The formal liberalization of telecommunications markets through the WTO agreement, as well as through regional agreements such as the one covering the European Union, reinforces a trend which has been making its presence felt in the telecoms industry for several years. The break-up of monopoly-dominated markets for fixed-line telephony has already occurred in some countries, such as the US, the UK, Sweden, Finland, Japan, Australia, New Zealand and Chile. In many other countries, competition has been introduced into specific market segments, most commonly the provision of cellular mobile services.

The forces of liberalization now sweeping through the telecoms community are a result of broad changes in the global economy brought about by a large number of factors – new digital technologies, a more mobile population, a growing reliance on data and voice networks, the growth of electronic information processing and dissemination, especially over the Internet, falling costs of long distance and international communications, and the growth of pan-regional and global business operations, just to name a few.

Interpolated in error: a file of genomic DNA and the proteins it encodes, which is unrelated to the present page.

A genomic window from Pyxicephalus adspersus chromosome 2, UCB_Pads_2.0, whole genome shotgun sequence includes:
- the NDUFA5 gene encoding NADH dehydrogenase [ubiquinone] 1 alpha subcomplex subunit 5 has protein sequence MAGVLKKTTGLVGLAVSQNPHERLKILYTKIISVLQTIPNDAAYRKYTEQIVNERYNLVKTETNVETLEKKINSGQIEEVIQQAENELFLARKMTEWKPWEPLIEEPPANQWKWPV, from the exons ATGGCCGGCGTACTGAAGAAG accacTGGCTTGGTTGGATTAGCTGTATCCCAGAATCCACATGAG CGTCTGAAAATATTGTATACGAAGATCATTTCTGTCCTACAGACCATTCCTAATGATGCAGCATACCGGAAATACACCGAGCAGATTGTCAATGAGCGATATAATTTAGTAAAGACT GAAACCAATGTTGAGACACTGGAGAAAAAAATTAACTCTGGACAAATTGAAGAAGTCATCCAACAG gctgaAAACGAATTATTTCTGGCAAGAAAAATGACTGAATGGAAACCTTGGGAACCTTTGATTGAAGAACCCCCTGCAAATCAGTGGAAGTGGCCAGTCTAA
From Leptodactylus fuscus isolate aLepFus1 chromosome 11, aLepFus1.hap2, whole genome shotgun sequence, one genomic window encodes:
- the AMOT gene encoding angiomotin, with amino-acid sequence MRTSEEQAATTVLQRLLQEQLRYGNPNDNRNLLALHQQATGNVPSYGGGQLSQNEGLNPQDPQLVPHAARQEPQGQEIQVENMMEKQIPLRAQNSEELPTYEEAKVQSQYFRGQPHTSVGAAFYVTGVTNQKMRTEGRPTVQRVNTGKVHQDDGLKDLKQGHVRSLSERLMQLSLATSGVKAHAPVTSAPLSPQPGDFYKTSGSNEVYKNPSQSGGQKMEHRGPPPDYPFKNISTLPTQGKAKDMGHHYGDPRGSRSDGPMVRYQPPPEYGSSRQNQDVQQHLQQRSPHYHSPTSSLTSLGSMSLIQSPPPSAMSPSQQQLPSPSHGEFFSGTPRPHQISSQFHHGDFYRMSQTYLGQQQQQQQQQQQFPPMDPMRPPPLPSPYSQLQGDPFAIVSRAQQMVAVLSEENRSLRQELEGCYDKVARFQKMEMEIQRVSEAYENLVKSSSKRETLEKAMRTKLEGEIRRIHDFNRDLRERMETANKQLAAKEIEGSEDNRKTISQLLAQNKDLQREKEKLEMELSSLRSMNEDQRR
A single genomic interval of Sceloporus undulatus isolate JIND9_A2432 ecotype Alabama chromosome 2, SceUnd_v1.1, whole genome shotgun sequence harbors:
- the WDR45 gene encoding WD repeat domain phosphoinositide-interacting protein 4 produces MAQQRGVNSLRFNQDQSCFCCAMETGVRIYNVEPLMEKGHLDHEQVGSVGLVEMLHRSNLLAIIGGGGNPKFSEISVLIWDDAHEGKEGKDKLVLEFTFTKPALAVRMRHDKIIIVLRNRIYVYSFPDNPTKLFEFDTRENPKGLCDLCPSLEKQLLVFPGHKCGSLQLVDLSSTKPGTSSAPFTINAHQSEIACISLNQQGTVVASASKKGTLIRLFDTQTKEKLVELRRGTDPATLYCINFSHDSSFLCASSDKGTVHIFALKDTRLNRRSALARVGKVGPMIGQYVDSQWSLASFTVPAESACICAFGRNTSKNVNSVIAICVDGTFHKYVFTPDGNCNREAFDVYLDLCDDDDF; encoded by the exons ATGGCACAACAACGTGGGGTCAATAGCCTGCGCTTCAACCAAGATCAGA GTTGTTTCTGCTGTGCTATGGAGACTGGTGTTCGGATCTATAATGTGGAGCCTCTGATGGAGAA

As the cost of raw transmission continues to drop, global markets are opening up and telecommunications is becoming a commodity like any other. And as more and more intelligence is placed in equipment peripheral to telecommunication networks, more power is being placed in the hands of users to employ diverse terminal equipment, build their own networks, and experiment with new ways of doing things. In such an arena, companies, departments and individuals are now demanding the ability to define, meet, and control their own information and communication requirements – and to choose the products they want from many alternative sources.